Six activists locked down inside the border patrol’s lobby here in Tucson, and they all were cited and released. Just walked away, and felt damn good about it. They won the local news cycle, sending racist cops a strong message. But they didn’t expect to get away, and our sources say they were prepared to sit in jail at least through the weekend. Anybody planning similar actions should be similarly prepared.

The new EF! UK Action Update is out. Here’s the print version. Both are in PDF.

Support GI Resistance by attending the UXO Tour!

We got the mountain defenders’ bail reduced to $2500!

Martin and Bryant were offered a deal of 5 days time-served and 55 days community service, along with the conditions that they remain on house arrest for the 55 days, leaving only for community service hours, and plead guilty to trespass and conspiracy.

Bryant took the deal and will be getting out of jail Monday. EmmaKate did not immediately take the deal.

Like in Tucson, the theme here in WV is be prepared. These CGZ folks made the decision to intentionally go to jail for their beliefs, and that’s what happened. They were mentally and physically ready for it (hopefully). At least one is also under house arrest for awhile. They apparently believe that blocking Massey’s Road for a minute, and the media coverage that comes with, is worth the next 60 days of their lives. We’ve heard that more people with such strong convictions are needed out in the mountains, because MTR SUCKS.

The first EF! Journal Release Party will take place in Florida!

The Everglades EF! Journal release party is 5/24 Monday, 7pm at the Night Heron Grassroots Activist Center, 1307 Central Terrace.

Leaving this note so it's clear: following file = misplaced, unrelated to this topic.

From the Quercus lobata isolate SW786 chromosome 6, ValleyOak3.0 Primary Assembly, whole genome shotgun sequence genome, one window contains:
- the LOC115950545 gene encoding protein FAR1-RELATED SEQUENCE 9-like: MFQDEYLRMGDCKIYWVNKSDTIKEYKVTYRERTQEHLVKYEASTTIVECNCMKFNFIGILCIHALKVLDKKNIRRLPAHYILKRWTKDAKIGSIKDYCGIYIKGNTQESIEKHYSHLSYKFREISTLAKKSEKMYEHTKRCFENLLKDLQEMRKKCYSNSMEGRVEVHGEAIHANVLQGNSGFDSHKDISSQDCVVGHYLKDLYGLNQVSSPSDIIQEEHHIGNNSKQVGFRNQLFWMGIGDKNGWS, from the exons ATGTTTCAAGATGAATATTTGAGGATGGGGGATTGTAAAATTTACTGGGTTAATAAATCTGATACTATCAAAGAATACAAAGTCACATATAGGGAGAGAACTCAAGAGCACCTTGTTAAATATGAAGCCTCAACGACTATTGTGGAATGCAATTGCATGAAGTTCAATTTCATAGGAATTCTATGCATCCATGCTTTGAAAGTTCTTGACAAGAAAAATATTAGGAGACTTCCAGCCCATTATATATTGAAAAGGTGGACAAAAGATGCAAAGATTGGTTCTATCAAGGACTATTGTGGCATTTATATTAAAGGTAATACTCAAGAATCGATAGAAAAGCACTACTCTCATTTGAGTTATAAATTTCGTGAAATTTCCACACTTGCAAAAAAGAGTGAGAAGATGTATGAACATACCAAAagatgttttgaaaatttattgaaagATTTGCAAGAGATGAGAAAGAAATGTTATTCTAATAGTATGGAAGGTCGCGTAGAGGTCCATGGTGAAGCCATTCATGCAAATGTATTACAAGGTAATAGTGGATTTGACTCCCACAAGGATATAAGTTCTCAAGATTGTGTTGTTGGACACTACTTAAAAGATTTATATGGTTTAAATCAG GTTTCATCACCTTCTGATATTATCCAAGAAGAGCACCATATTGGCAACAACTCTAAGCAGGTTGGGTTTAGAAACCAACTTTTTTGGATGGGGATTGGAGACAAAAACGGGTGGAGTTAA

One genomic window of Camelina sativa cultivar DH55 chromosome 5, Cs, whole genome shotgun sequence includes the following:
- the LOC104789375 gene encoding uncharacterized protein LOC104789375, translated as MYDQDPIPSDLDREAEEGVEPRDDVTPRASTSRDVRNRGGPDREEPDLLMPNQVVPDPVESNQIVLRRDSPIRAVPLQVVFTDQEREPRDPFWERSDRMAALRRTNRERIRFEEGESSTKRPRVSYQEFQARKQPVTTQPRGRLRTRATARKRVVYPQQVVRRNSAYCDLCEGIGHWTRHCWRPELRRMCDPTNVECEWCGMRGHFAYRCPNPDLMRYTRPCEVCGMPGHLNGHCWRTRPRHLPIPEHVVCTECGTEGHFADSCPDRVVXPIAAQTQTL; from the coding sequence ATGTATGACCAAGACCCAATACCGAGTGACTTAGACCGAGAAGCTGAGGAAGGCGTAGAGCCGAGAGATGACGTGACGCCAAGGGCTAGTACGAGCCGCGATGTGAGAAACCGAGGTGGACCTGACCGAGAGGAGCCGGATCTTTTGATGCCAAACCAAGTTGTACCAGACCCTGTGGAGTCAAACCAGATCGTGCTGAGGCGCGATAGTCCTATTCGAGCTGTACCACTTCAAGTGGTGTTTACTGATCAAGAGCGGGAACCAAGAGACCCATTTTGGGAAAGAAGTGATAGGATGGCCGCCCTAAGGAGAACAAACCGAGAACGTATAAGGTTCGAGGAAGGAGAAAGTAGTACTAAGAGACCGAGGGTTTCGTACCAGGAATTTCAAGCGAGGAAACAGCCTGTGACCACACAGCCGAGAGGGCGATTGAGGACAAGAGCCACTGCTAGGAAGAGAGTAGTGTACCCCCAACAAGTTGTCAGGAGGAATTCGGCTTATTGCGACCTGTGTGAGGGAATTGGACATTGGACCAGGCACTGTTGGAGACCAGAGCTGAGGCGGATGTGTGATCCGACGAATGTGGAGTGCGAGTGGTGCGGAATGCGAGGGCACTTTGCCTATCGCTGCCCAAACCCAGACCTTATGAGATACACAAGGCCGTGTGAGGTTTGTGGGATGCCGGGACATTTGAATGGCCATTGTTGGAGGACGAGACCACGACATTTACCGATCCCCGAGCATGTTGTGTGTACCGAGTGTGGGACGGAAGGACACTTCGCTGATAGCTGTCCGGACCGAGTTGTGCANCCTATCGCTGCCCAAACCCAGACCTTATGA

We will be commemorating Judi Bari’s life and work, as well as celebrating to EEF! folks whose legal matters (panagioti and stevie) have been resolved, without going back to jail. Both got out of jail on appellate bonds from actions against FPL (who are now calling themselves ‘NextEra Enrgy’), for the WCEC and Barley Barber.

And finally, we will be discussing the ‘Skunk Ape Proxy’ featured in the new EF!J.

Farmers in Haiti have committed to burning 475 tons of genetically modified, pesticide-treated FrankenCorn Seed donated by Monsanto.

Maybe we should just eat industrially farmed bugs.

The Big Oil Spill sludges onward.

The Richardson Grove EIR has been released by CALTRANS. It of course finds “no significant impact on the human environment.” Well, some environmentalist humans in Humboldt think otherwise and are still set for an action camp on 28 May.

Some EF!ers are having a Regional Rendezvous in the Globe Forest in NC. Seems like a pretty good operation they’ve got out there, with a great website full of great information. It’s at least an even bet that they’ll save that forest out there. Forest defense has a lot of potential in the South, which is being deforested faster than any other US region, especially when it’s fresh like in WV, with tactics the locals haven’t necessarily seen before. And on that note, we found this on their blog and thought it worth re-posting: